Courses I am teaching or have previously taught:

  • STAT 110: Fundamentals of statistics
  • STAT 303: Introduction to engineering statistics
  • STAT 310: Intermediate statistics
  • STAT 370: Statistical consulting and communication
  • DSCI 210: Data science
  • DSCI 310: Data summarization and visualization
  • STAT 365: Experimental design and analysis
  • STAT 405: Biostatistics
  • STAT 450: Mathematical statistics I
  • STAT 460: Mathematical statistics II

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This week’s MakeoverMonday is a good one. Without further ado, the original visualization by Philip Bump, appearing in his Washington Post article entitled Nearly a quarter of Americans have never experienced the U.S. in a time of peace: This graph triggered my pedagogical Pavlovian dog. Not just because it’s easy to malign the poor pie chart (of which this graph has 115!), but because I had a hunch that a redesign would reveal features of the data that are obscured above.


It’s been a while since I’ve posted! For a while I’ve been interested in joining the MakeoverMonday community, a group of data visualizers who come together each week to critique and redesign a visualization provided by Eva Murray and Andy Kriebel. I haven’t, due to busyness mostly, but this semester I finally took the dive and signed up! Call it a 2020 resolution. I hope that this will become a regular opportunity for me to keep developing my visualization critique and design skills.


Yesterday, I was preparing material for STAT 405 (biostatistics) I am teaching this spring, and was on the prowl for something that is an improvement upon the base R summary() function (it doesn’t even give standard deviations!). The ideal package would also improve upon the base R table() method, for which getting row and/or column percents is a huge pain. Base function xtabs() is great for getting arrays of contigency tables, but no percents.


This past semester I taught our STAT 370 (statistical consulting and communication) for the first time. This course gave student experience consulting for real clients from the university and community and focused on communicating with a client as well as report and presentation preparation best practices. Most of the required analyses were simple: paired t-tests, simple linear regression, etc. What struck me was the nontrivality of the data tidying process! While STAT 370 is taken mostly by our statistics majors, so many of the examples we encountered would be beautiful case studies for our introductory DSCI (data science) curriculum.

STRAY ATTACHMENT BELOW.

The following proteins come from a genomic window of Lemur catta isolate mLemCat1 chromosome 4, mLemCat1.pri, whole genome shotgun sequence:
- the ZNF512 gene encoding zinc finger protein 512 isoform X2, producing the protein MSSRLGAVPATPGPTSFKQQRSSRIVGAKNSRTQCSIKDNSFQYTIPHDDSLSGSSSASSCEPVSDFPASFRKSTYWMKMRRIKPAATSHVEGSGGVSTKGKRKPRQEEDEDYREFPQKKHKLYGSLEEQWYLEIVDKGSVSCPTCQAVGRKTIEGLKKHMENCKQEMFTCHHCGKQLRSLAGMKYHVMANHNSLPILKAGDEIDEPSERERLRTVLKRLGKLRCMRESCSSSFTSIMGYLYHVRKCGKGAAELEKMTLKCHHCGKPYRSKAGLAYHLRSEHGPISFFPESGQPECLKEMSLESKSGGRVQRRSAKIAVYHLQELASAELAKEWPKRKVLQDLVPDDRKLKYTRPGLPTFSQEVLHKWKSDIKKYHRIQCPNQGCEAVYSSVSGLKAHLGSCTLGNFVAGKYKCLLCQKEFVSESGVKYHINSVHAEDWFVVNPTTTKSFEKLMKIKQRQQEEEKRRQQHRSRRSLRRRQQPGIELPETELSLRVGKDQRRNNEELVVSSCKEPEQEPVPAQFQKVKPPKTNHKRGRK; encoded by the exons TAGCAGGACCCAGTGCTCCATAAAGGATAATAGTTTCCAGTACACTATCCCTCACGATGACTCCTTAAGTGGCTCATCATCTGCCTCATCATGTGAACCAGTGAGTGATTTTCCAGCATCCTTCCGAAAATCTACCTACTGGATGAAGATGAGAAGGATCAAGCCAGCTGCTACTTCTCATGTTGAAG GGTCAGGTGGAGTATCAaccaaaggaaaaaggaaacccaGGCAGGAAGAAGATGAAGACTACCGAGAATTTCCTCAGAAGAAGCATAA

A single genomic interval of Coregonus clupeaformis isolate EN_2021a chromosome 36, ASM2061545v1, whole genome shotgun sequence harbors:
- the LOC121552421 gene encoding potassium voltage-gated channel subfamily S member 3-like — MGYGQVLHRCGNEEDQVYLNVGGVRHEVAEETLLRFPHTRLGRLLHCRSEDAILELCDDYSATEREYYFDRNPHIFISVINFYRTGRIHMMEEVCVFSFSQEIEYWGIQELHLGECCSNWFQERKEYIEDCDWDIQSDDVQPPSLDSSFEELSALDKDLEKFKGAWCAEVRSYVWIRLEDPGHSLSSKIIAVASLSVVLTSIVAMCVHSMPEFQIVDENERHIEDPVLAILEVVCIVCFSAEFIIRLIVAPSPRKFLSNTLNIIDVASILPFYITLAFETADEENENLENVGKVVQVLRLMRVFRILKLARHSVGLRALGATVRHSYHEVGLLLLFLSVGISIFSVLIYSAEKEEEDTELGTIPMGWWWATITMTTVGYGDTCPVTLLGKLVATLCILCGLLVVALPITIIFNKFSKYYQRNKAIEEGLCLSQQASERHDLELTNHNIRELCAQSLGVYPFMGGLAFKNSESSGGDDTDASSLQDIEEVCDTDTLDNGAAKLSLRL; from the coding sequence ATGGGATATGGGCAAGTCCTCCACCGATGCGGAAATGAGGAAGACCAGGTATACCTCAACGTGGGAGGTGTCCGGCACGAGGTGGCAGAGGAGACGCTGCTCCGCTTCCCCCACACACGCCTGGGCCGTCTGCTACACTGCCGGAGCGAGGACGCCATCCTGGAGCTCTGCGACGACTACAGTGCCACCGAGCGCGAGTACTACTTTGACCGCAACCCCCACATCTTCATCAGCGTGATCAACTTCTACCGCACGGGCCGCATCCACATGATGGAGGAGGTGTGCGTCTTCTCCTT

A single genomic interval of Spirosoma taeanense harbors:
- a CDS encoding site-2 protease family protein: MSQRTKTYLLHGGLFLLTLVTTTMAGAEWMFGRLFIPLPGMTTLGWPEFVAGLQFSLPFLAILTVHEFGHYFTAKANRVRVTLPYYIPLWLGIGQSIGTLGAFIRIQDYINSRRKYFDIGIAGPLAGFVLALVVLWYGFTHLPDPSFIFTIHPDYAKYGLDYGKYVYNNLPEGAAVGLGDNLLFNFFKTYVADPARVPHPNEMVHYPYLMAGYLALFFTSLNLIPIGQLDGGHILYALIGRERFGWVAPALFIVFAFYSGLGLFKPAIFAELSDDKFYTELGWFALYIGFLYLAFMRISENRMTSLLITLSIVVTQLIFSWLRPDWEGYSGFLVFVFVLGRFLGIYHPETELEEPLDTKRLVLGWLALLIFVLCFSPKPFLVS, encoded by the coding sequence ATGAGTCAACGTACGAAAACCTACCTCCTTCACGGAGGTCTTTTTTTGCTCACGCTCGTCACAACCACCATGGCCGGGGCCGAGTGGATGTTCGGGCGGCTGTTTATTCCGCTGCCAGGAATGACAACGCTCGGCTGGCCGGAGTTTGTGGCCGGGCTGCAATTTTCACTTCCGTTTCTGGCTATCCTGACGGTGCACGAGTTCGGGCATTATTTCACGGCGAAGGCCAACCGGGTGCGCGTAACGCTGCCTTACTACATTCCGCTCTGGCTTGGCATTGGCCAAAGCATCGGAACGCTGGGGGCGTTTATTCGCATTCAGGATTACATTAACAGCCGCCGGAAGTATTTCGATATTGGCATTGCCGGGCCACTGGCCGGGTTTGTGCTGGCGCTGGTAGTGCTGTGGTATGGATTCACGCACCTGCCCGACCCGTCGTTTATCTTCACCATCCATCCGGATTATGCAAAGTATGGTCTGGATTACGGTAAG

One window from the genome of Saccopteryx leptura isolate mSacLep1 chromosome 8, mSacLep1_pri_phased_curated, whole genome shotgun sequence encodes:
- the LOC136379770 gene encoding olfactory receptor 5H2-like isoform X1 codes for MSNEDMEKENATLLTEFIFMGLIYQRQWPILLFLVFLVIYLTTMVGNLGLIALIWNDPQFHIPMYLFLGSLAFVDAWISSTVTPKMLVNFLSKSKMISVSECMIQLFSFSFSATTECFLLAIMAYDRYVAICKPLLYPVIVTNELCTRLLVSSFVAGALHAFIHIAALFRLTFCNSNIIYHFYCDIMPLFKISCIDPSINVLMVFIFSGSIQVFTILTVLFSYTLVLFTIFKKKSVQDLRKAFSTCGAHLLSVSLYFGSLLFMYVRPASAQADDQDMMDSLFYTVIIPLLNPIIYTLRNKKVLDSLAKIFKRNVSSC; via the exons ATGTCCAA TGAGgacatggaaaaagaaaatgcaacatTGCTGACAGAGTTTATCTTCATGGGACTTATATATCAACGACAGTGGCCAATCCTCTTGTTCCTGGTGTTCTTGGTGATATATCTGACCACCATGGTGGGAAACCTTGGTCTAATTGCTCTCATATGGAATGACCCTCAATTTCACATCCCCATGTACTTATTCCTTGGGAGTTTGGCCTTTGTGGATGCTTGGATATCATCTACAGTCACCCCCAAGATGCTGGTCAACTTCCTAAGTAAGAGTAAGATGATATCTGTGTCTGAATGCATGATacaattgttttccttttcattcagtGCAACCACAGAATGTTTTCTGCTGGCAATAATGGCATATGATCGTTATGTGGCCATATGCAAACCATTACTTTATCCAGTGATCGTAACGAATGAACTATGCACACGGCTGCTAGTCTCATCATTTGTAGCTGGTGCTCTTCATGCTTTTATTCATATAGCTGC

This July, my colleage Todd Iverson and I had the incredible opportunity to lead a pre-conference workshop at ICOTS 10 in Kyoto, Japan. Our workshop was titled Data visualization: best practices and principles using Tableau Public and Python. Our workshop began by covering Leland Wilkinson’s grammar of graphics. Most data visualization software (Tableau, Python, R, JMP) employ some version of this grammar, and with a firm understanding it becomes easy to transition between them.



Data Visualization: Principles and Applications in R, Tableau, and Python

Pre-conference workshop at SDSS 2019. Bellevue, WA. Co-author: Todd Iverson

A core data science curriculum for undergraduates

Pre-conference workshop at USCOTS 2019. Penn State, PA. Co-authors: Brant Deppa; Tisha Hooks; Todd Iverson; April Kerby; Chris Malone

Data visualization: Principles and Practice with Tableau Public and Python

Pre-conference workshop at ICOTS 10. Kyoto, Japan. Co-author: Todd Iverson

Web scraping and data visualization with Python and Tableau

Pre-conference workshop at USCOTS 2017. Penn State, PA. Co-author: Todd Iverson


  • sbergen at winona dot edu
  • (507) 457-2208
  • Department of Mathematics and Statistics, Winona State University, Winona MN, 55987